Judy Kronenfeld is the author of four full-length books of poetry and two chapbooks. Her most recent collections are Bird Flying through the Banquet (FutureCycle, 2017), Shimmer (WordTech, 2012), and  Light Lowering in Diminished Sevenths, 2nd edition, (Antrim House, 2012)—winner of the 2007 Litchfield Review Poetry Book Prize. Her poems have appeared widely in such journals as American Poetry Journal, Avatar Review, Calyx, Cider Press Review, Cimarron Review, DMQ Review, Innisfree Poetry Journal, Natural Bridge, The Pedestal, Sequestrum, Spoon River Poetry Review, and Valparaiso Poetry Review, and in two dozen anthologies, most recently, Bared: Contemporary Poetry and Art on Bras and Breasts (Les Femmes Folles Press, 2017), and Far Out: Poems of the ’60s (Wings Press, 2016). She also writes creative nonfiction, which has appeared recently in Under the Sun and Hippocampus, and the more occasional short story (Literary Mama, Madison Review, and others). Judy is also the author of a deeply researched study addressing oversimplifications in “new historicist” criticism: King Lear and the Naked Truth: Rethinking the Language of Religion and Resistance (Duke, 1998) which earned her one of the two UCR Non-Senate Distinguished Researcher Awards for 1996-97. Three-times nominated for the Pushcart Prize, and co-winner of the first poetry contest sponsored by the dA Center for the Arts, Pomona, California, in 2002, Judy is Lecturer Emerita, Creative Writing Department, University of California, Riverside, and an Associate Editor of the online poetry journal, Poemeleon. She lives in Riverside with her anthropologist husband; they have two far-flung children, and four grandchildren.


What we want when the days
begin to pile up against us—though we mumble
only about work not going well,
about a blister on a heel, and our friends
or lovers sigh “Tell me what you want
me to say”—is instinctive enlightenment
megawatts beyond our own—
a rush of it, revelation opening
like the first-seen broad avenues
of a famous city from the heights.

What we want is not laboriously folded
origami birds made according
to instruction—however clever.
We want wild parrots feathered chartreuse,
scarlet, cyan, bursting from their jungle cover,
carrying astonishing messages
in their beaks.

published in Valparaiso Poetry Review 16, No. 2

The Dark

I rose at 2:00 a.m., as I often do,
as our ancestors have been said to—
after their first long nap
starting at nightfall—rising to pray
or talk, back when people spent
more hours under covers, bastioned against
the unlit cold. Half asleep, I walked past
the empty guestroom in my dark house, the door
partly closed, wanting, I thought,
a cool glass of water. How miraculous
it was that my bare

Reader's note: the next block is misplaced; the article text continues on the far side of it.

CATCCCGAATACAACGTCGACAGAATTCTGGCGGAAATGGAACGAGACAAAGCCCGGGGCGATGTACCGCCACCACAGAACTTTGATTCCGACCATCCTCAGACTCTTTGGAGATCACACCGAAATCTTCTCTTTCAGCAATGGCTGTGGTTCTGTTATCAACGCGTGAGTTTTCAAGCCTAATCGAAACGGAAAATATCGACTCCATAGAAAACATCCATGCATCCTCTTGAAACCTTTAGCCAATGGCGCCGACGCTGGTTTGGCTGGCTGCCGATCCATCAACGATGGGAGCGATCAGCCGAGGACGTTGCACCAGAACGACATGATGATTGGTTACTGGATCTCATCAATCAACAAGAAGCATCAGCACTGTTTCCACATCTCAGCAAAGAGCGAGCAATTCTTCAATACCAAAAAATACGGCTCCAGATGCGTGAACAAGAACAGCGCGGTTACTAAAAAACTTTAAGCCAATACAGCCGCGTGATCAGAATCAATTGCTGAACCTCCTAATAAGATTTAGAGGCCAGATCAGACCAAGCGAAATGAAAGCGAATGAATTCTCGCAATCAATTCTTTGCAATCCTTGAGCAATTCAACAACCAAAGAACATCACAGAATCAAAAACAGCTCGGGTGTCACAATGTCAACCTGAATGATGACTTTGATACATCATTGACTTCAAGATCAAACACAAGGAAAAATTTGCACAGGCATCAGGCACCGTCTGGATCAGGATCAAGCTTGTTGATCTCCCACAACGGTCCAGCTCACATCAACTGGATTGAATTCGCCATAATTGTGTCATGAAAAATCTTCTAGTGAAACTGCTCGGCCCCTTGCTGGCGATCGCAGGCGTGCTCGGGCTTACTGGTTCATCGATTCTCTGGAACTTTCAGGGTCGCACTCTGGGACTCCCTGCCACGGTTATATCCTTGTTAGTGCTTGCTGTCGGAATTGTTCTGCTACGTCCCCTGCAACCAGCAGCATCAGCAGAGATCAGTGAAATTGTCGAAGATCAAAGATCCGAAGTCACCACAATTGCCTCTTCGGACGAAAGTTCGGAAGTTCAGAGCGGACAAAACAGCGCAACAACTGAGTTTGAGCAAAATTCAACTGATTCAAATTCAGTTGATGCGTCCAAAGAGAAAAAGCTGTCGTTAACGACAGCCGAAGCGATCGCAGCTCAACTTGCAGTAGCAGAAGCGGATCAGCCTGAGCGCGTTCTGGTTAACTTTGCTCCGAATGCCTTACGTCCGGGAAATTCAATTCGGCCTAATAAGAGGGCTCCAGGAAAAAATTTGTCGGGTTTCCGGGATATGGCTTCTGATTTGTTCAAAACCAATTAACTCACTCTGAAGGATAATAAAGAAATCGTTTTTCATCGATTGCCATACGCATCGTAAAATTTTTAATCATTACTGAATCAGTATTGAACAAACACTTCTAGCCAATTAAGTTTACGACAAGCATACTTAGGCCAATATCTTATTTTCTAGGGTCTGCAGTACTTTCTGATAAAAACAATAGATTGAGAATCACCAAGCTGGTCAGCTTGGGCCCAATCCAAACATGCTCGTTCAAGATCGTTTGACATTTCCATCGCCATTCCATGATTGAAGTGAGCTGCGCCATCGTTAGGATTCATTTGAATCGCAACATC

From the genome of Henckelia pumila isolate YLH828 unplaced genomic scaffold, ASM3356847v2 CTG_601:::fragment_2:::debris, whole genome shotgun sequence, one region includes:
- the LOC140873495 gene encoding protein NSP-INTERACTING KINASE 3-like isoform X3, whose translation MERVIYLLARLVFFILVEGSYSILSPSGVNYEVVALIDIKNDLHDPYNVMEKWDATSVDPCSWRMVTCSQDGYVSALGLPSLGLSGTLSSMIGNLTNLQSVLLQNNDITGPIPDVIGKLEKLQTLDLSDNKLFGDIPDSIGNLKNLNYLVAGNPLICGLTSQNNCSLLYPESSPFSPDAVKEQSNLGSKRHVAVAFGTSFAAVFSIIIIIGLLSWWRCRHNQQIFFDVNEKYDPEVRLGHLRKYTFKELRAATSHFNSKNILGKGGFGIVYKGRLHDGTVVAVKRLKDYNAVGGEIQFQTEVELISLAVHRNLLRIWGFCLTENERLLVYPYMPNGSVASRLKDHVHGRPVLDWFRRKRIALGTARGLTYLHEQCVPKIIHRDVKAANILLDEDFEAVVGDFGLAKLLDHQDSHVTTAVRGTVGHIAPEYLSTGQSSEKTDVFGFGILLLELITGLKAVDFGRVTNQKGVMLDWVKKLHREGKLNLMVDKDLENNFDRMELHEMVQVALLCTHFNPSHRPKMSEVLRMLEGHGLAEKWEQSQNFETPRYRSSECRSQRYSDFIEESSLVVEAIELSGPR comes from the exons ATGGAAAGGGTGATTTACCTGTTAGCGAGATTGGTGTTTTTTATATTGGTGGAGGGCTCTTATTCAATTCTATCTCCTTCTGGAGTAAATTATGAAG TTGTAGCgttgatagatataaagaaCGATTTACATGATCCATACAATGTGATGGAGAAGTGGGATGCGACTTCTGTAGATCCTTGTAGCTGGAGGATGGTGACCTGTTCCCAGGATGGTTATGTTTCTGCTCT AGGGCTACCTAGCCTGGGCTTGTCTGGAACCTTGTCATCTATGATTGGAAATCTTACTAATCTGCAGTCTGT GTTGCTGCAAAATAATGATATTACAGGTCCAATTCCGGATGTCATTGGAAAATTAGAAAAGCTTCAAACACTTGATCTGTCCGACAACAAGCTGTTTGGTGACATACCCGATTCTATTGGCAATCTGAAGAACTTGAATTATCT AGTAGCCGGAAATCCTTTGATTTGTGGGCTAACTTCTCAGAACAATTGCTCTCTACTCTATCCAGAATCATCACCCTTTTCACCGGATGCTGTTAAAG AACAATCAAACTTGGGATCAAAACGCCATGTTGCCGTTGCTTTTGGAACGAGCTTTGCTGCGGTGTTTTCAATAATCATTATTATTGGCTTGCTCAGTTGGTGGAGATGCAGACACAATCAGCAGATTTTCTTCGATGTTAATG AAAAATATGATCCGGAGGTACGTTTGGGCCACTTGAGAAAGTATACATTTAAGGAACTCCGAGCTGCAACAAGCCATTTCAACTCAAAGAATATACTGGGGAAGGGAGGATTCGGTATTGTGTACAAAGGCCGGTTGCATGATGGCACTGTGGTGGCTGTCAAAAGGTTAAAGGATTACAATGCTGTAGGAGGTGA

feet could find the path
to the kitchen and not stumble
on the dog or the rug or the jutting
bookcase in the hall; how comfortable
this dark was, how dear, a squared-off
compartment of the great dark sweeping
its tide across the globe. And I also thought—
or, felt, really—as I passed,
that something about the angle of the door
seemed purposive, that someone unknown
could be sleeping in that room, which had
briefly housed—after the children left—the various
long dead: friends or uncles and aunts, or my mother
and father, their chests peacefully rising
and falling.    

Maybe I wanted to invite in
someone,  some flimsy
flitting ghost for whom
the room would be a kind of ballast.

I poured my water from the pitcher
in the fridge, that cheery welcomer—
like parents putting on the yellow
porch lights for their kids’ safe entry
late at night—and drank it while my eyes
began their readjustment to the dark,
then  tip-toed past the open door—not quite yet
disappointingly familiar.

published in Miramar 3 (2015)


May you fall into it
groggy and disheveled as a baby
who lets go of his mother’s
nipple with a thwuck—head lolling,
cowlicks sticking up,
lips open and glistening.

May you fall into it
like a drunk keeling
over onto his own stoop,  
having staggered the last possible
step on his slog from the bar.

May you not stand alone
on the shore at 3:00 a.m.,
longing to extricate yourself
from the gritty sand
of consciousness, when everyone
you know has been swept out
by the sea of sleep.

May you reclaim once or twice
the gauze-fine sleep of childhood—
calmly gliding from flickering shadow
to light, from flickering light
to shadow, like a punt
on a tree-lined river.
And may your last be utterly
black and quiet,
and last forever.

published in Avatar Review 17 (2015)


Judy Kronenfeld



© 2017 Judy Kronenfeld


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